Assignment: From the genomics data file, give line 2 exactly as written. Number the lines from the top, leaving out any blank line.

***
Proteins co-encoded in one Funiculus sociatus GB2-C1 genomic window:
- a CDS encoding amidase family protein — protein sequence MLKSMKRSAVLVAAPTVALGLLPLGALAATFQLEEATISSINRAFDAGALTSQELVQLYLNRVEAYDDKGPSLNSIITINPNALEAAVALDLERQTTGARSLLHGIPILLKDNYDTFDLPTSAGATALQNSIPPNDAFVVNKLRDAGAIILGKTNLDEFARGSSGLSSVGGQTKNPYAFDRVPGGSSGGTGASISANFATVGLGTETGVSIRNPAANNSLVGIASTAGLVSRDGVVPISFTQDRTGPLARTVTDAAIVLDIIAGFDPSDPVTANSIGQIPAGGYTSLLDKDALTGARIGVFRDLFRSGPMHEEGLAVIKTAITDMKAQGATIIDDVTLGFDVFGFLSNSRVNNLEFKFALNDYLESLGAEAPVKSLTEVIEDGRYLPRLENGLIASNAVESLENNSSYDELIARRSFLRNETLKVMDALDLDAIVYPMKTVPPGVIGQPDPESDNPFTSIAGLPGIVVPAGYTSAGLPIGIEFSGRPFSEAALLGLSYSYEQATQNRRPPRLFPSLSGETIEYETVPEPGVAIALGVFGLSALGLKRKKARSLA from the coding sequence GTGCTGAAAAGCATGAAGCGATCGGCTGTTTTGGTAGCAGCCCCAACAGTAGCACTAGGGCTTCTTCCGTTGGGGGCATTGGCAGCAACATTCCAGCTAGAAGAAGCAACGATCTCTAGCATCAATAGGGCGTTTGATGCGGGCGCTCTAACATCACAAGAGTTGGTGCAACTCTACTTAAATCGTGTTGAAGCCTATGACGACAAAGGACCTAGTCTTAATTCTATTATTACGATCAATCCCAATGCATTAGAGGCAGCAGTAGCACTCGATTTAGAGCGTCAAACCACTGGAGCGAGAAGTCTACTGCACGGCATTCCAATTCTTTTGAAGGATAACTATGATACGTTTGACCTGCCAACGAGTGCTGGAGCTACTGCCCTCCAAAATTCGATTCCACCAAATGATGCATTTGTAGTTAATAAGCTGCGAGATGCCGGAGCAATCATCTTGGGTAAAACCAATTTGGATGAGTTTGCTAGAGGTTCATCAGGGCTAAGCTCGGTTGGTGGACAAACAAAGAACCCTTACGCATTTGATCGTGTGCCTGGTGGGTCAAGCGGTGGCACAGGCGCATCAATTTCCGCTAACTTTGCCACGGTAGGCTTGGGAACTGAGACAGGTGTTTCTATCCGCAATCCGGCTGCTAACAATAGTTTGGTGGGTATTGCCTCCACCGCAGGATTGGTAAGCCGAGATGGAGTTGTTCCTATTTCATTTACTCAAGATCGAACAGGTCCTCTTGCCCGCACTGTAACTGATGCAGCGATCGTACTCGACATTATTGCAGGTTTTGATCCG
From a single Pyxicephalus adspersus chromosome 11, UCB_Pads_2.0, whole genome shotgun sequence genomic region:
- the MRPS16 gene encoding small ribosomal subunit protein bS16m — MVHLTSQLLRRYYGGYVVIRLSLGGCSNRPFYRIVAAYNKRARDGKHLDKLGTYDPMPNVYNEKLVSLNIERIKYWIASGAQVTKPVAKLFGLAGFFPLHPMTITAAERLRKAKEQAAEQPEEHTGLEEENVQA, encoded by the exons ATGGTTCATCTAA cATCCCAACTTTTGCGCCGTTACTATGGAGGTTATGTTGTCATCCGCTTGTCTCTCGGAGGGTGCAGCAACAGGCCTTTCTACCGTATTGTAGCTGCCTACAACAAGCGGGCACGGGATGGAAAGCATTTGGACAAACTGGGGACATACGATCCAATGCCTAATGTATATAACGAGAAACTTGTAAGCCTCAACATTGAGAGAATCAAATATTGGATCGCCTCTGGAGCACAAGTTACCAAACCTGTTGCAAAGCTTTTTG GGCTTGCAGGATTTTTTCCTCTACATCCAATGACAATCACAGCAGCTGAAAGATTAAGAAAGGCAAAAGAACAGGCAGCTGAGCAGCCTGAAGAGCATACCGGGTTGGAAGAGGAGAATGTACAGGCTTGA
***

- a CDS encoding amidase family protein — protein sequence MLKSMKRSAVLVAAPTVALGLLPLGALAATFQLEEATISSINRAFDAGALTSQELVQLYLNRVEAYDDKGPSLNSIITINPNALEAAVALDLERQTTGARSLLHGIPILLKDNYDTFDLPTSAGATALQNSIPPNDAFVVNKLRDAGAIILGKTNLDEFARGSSGLSSVGGQTKNPYAFDRVPGGSSGGTGASISANFATVGLGTETGVSIRNPAANNSLVGIASTAGLVSRDGVVPISFTQDRTGPLARTVTDAAIVLDIIAGFDPSDPVTANSIGQIPAGGYTSLLDKDALTGARIGVFRDLFRSGPMHEEGLAVIKTAITDMKAQGATIIDDVTLGFDVFGFLSNSRVNNLEFKFALNDYLESLGAEAPVKSLTEVIEDGRYLPRLENGLIASNAVESLENNSSYDELIARRSFLRNETLKVMDALDLDAIVYPMKTVPPGVIGQPDPESDNPFTSIAGLPGIVVPAGYTSAGLPIGIEFSGRPFSEAALLGLSYSYEQATQNRRPPRLFPSLSGETIEYETVPEPGVAIALGVFGLSALGLKRKKARSLA from the coding sequence GTGCTGAAAAGCATGAAGCGATCGGCTGTTTTGGTAGCAGCCCCAACAGTAGCACTAGGGCTTCTTCCGTTGGGGGCATTGGCAGCAACATTCCAGCTAGAAGAAGCAACGATCTCTAGCATCAATAGGGCGTTTGATGCGGGCGCTCTAACATCACAAGAGTTGGTGCAACTCTACTTAAATCGTGTTGAAGCCTATGACGACAAAGGACCTAGTCTTAATTCTATTATTACGATCAATCCCAATGCATTAGAGGCAGCAGTAGCACTCGATTTAGAGCGTCAAACCACTGGAGCGAGAAGTCTACTGCACGGCATTCCAATTCTTTTGAAGGATAACTATGATACGTTTGACCTGCCAACGAGTGCTGGAGCTACTGCCCTCCAAAATTCGATTCCACCAAATGATGCATTTGTAGTTAATAAGCTGCGAGATGCCGGAGCAATCATCTTGGGTAAAACCAATTTGGATGAGTTTGCTAGAGGTTCATCAGGGCTAAGCTCGGTTGGTGGACAAACAAAGAACCCTTACGCATTTGATCGTGTGCCTGGTGGGTCAAGCGGTGGCACAGGCGCATCAATTTCCGCTAACTTTGCCACGGTAGGCTTGGGAACTGAGACAGGTGTTTCTATCCGCAATCCGGCTGCTAACAATAGTTTGGTGGGTATTGCCTCCACCGCAGGATTGGTAAGCCGAGATGGAGTTGTTCCTATTTCATTTACTCAAGATCGAACAGGTCCTCTTGCCCGCACTGTAACTGATGCAGCGATCGTACTCGACATTATTGCAGGTTTTGATCCG